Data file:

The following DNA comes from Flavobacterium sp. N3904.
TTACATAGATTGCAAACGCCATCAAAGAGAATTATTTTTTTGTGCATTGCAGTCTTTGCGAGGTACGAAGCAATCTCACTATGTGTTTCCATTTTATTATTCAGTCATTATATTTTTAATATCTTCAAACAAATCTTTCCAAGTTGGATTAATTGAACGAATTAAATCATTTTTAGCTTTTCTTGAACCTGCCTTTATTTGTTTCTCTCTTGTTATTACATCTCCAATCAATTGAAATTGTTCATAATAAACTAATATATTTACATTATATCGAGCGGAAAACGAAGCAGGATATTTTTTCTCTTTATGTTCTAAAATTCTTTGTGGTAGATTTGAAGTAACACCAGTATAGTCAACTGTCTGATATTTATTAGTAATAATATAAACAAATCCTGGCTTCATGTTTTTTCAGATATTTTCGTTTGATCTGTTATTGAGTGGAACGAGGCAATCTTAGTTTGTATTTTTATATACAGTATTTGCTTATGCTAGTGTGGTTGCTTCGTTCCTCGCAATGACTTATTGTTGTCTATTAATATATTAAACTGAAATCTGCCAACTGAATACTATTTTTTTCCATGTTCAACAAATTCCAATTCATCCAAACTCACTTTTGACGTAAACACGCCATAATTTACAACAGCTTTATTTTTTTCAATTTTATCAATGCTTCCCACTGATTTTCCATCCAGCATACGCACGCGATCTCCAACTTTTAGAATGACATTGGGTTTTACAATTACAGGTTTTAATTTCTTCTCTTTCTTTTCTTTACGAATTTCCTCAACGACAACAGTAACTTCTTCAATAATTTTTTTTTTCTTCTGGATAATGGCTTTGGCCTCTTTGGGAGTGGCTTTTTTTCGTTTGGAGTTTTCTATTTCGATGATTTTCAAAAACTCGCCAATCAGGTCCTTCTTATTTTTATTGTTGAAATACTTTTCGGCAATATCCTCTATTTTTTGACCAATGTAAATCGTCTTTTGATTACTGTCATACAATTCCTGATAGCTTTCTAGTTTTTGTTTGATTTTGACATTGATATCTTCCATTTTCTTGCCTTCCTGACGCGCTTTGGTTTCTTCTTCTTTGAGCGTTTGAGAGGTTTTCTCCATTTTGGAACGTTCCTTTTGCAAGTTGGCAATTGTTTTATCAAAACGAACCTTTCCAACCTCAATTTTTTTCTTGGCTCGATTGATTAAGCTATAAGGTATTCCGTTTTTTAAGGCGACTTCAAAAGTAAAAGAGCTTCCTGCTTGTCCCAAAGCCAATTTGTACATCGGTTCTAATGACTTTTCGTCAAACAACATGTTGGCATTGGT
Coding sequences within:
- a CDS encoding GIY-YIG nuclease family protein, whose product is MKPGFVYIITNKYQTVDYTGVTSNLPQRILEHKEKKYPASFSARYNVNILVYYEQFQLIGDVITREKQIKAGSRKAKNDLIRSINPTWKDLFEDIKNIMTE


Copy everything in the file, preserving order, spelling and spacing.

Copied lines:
The following DNA comes from Flavobacterium sp. N3904.
TTACATAGATTGCAAACGCCATCAAAGAGAATTATTTTTTTGTGCATTGCAGTCTTTGCGAGGTACGAAGCAATCTCACTATGTGTTTCCATTTTATTATTCAGTCATTATATTTTTAATATCTTCAAACAAATCTTTCCAAGTTGGATTAATTGAACGAATTAAATCATTTTTAGCTTTTCTTGAACCTGCCTTTATTTGTTTCTCTCTTGTTATTACATCTCCAATCAATTGAAATTGTTCATAATAAACTAATATATTTACATTATATCGAGCGGAAAACGAAGCAGGATATTTTTTCTCTTTATGTTCTAAAATTCTTTGTGGTAGATTTGAAGTAACACCAGTATAGTCAACTGTCTGATATTTATTAGTAATAATATAAACAAATCCTGGCTTCATGTTTTTTCAGATATTTTCGTTTGATCTGTTATTGAGTGGAACGAGGCAATCTTAGTTTGTATTTTTATATACAGTATTTGCTTATGCTAGTGTGGTTGCTTCGTTCCTCGCAATGACTTATTGTTGTCTATTAATATATTAAACTGAAATCTGCCAACTGAATACTATTTTTTTCCATGTTCAACAAATTCCAATTCATCCAAACTCACTTTTGACGTAAACACGCCATAATTTACAACAGCTTTATTTTTTTCAATTTTATCAATGCTTCCCACTGATTTTCCATCCAGCATACGCACGCGATCTCCAACTTTTAGAATGACATTGGGTTTTACAATTACAGGTTTTAATTTCTTCTCTTTCTTTTCTTTACGAATTTCCTCAACGACAACAGTAACTTCTTCAATAATTTTTTTTTTCTTCTGGATAATGGCTTTGGCCTCTTTGGGAGTGGCTTTTTTTCGTTTGGAGTTTTCTATTTCGATGATTTTCAAAAACTCGCCAATCAGGTCCTTCTTATTTTTATTGTTGAAATACTTTTCGGCAATATCCTCTATTTTTTGACCAATGTAAATCGTCTTTTGATTACTGTCATACAATTCCTGATAGCTTTCTAGTTTTTGTTTGATTTTGACATTGATATCTTCCATTTTCTTGCCTTCCTGACGCGCTTTGGTTTCTTCTTCTTTGAGCGTTTGAGAGGTTTTCTCCATTTTGGAACGTTCCTTTTGCAAGTTGGCAATTGTTTTATCAAAACGAACCTTTCCAACCTCAATTTTTTTCTTGGCTCGATTGATTAAGCTATAAGGTATTCCGTTTTTTAAGGCGACTTCAAAAGTAAAAGAGCTTCCTGCTTGTCCCAAAGCCAATTTGTACATCGGTTCTAATGACTTTTCGTCAAACAACATGTTGGCATTGGT
Coding sequences within:
- a CDS encoding GIY-YIG nuclease family protein, whose product is MKPGFVYIITNKYQTVDYTGVTSNLPQRILEHKEKKYPASFSARYNVNILVYYEQFQLIGDVITREKQIKAGSRKAKNDLIRSINPTWKDLFEDIKNIMTE